1) This Daily Show video can be divided into two parts. The first part deals with the discovery that Bill O Reilly was lying, like Brian Williams did, about being involved in a dangerous situation:
Here is the original article:
Mother Jones Article (that started this story): Bill O'Reilly Has His Own Brian Williams ProblemThe Fox News host has said he was in a "war zone" that apparently no American correspondent reached.
Here is Rachel Maddow on the subject:
Bill O'Reilly threats against reporters indefensible - Rachel Maddow excoriates Bill O'Reilly and Fox News for taking his bombast to the point of directly threatening reporters for reporting, and highlights the recent series of revelations about uncorrected false claims O'Reilly has made on Fox News.
David Corn on being threatened by Bill O'Reilly - David Corn, D.C. bureau chief for Mother Jones, talks with Rachel Maddow about being threatened by Fox News' Bill O'Reilly by being placed in his "kill zone" and the Fox News host's strategy of arguing with bombast instead of facts.
2) This second part deals with the discovery that Netanyahu lied about Iran, the way the GOP lied about Iraq. This is basically like history repeating itself. Lets see what the media does this time.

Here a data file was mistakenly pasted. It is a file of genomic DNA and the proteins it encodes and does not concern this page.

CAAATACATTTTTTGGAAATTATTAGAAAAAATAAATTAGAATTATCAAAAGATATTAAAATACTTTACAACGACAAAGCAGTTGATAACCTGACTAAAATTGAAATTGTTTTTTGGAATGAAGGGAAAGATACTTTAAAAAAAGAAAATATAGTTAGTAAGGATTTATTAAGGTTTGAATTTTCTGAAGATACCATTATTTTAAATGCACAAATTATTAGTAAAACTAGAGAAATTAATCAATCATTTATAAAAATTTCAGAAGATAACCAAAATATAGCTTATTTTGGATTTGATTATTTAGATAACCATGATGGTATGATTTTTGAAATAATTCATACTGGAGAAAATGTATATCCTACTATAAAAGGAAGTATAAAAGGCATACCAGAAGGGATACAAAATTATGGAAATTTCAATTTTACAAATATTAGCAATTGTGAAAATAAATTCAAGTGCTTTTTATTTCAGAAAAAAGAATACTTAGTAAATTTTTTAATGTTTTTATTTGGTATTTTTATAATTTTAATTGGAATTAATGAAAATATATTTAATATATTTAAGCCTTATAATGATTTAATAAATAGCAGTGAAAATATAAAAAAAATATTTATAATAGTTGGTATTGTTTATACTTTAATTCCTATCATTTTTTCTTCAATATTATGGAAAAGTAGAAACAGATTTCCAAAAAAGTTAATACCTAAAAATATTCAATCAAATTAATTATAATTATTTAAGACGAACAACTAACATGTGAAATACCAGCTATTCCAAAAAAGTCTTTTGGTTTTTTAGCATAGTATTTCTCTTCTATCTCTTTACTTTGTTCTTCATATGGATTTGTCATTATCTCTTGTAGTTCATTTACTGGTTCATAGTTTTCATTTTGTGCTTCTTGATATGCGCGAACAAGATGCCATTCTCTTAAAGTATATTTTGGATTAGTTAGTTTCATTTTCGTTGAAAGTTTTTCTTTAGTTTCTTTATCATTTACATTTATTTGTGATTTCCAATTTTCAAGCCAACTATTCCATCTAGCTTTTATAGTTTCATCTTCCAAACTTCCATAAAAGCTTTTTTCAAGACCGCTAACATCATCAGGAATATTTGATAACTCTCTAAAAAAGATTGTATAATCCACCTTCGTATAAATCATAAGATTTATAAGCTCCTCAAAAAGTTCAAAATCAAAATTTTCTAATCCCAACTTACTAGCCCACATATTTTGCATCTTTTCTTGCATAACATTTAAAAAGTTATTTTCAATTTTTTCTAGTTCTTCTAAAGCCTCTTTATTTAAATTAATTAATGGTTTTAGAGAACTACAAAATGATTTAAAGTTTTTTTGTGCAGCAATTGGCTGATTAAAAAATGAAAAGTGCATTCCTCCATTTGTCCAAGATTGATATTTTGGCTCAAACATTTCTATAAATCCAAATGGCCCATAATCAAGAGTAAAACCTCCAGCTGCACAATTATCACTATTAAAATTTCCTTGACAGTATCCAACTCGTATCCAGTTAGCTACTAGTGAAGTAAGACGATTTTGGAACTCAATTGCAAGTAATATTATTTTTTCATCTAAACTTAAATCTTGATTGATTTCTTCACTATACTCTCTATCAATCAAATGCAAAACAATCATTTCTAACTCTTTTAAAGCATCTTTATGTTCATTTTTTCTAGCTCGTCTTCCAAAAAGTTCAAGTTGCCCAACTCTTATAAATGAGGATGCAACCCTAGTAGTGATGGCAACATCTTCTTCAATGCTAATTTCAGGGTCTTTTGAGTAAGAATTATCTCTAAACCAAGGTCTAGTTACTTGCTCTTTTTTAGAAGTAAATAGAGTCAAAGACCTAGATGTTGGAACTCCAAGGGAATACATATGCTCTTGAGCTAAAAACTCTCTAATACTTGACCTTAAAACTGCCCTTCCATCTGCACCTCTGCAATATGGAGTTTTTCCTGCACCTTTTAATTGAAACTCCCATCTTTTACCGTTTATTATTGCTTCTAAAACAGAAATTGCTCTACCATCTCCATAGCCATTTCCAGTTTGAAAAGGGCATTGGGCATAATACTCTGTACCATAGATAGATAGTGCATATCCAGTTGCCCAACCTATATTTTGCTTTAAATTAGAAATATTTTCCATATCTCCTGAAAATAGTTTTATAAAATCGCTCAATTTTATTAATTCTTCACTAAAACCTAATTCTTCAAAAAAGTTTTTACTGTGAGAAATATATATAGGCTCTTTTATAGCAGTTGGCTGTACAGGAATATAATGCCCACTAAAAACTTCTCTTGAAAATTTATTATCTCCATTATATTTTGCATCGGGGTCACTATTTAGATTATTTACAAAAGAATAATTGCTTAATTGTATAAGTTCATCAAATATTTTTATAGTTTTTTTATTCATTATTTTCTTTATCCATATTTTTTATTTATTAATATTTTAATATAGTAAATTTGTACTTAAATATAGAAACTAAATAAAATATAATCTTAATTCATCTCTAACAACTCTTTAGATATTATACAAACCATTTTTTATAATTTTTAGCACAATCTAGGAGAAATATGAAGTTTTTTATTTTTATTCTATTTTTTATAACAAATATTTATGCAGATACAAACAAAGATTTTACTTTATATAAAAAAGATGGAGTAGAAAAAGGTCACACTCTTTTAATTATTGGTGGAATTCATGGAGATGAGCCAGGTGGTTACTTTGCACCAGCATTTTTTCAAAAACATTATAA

Talking Points Memo: Jon Stewart Is Angrier At Netanyahu Than At Bill O'Reilly's War Tales
As Stewart did during the the Brian Williams affair, in which the NBC anchor was caught peddling a bogus war story, he urged viewers to put media scandals in perspective as more consequential lies emerge on the world stage.
"Here's the problem: World outrage supplies are finite, and if we spend so much of it on the fairly inconsequential status embellishments, our anger tanks could be empty when we need them most!" Stewart said.
Case in point: Reports that Israeli Prime Minister Benjamin Netanyahi may have knowingly misled the United Nations on Iran's capacity to produce nuclear weapons, contradicting Israel's own intelligence.
"See. This is the shit we should be looking into," Stewart said, flashing an image of Netanyahu at the U.N. in 2012 next to a still of U.S. Secretary of State Colin Powell's famously misleading U.N. address prior to the 2003 invasion of Iraq.
"Because it seems to me we might all just be a little better off if the exaggerations about covering a war get less attention than the exaggerations that get us into so many of them," Stewart said.